Their property market has fallen prey to the subprime mortgage crisis.
Soledad is touted as one of the fastest growing cities in California. The city is popular for its agricultural land that is good for growing greens. In fact, the Dole Food Company operates one of its plants in the area. Most people are proud of the place’s wineries the most popular of which are the Smith & Hook Winery and Estacia Estates that provide a good number of jobs to its Hispanic residents. These wineries are the main drivers to tourism growth where visitors enjoy wine tasting opportunities even on weekdays.
Properties. The local government has successfully launched the Housing to Jobs Housing Balance program that balanced job creation in housing starts in 2001. However, the current crisis has hit the city’s real estate activity severely. Data reveal that beginning 2007, housing values started to fall from its healthier days in the prior years. From more than $550,000 in the last quarter of 2006, it fell down to $225,000 in a matter of only two years. As Prashant Gopal quotes Gloria Ledesma, a broker in Soledad:
Soledad… experienced explosive growth during the boom. Four different builders had projects under way, each with long buyer waiting lists, seven real estate offices were open to accommodate frenzied buyers, mortgage fraud was rampant, and people stretched to purchase properties they couldn’t afford… It crashed hard. Only three real estate agencies survived, she said. And most of the homes that are selling are bank-owned properties or so-called short-sales in which lenders agree to accept less than the balance of the mortgage.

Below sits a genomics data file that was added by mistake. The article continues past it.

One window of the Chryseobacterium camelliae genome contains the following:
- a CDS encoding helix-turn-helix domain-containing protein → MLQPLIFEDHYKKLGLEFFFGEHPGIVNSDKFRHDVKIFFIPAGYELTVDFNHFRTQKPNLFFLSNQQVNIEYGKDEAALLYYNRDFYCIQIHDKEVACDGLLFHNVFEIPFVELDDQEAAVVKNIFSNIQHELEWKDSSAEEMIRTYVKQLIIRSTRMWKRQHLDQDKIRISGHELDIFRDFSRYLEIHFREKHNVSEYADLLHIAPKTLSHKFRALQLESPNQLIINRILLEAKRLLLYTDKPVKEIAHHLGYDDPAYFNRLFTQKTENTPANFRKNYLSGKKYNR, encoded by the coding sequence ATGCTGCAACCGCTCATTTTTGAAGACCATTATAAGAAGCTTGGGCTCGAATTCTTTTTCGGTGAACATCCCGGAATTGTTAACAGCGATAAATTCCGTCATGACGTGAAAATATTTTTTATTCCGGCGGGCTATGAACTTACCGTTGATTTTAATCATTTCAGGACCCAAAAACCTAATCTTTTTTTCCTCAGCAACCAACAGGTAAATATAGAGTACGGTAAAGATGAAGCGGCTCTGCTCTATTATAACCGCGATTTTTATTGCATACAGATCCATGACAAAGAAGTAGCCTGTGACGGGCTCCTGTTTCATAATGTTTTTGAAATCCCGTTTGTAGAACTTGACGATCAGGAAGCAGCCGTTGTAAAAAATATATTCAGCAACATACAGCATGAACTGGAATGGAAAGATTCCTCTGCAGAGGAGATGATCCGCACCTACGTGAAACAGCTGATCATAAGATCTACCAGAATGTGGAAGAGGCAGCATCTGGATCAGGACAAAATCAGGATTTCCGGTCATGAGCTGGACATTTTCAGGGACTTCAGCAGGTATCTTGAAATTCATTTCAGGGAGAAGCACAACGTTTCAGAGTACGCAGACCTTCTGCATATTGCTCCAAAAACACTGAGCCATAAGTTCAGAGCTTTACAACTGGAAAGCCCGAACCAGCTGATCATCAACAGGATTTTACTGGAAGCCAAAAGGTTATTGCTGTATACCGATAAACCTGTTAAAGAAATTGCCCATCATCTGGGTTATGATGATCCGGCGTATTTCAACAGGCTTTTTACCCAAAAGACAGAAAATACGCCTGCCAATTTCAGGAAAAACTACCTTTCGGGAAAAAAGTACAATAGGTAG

It is in fact, noticeable that the city has unfinished structures that stand barren on the ground. Like most cities caught in the subprime mortgage mess, the lending atmosphere has turned unfavorable to homeowners. More banks have tightened their credit and credit was very limited only to worthy borrowers who are most likely to belong to the high-income bracket.
Solution. One program that was launched by the California Housing Finance Agency is the Complete First Time Home Buyer Program. It offers down payment assistance to first-time homebuyers provided they meet certain qualifications. The problem however is that most lenders aren’t too congenial to such buyers since they are exposed to a higher risk of defaulting. Since no record of mortgage payment is available, lenders would have a hard time assessing borrower creditworthiness. It is a setback like this that may transform the city to a real estate ghost town in the coming months. Soledad is just one of the many Golden State cities that are devastated by falling home values.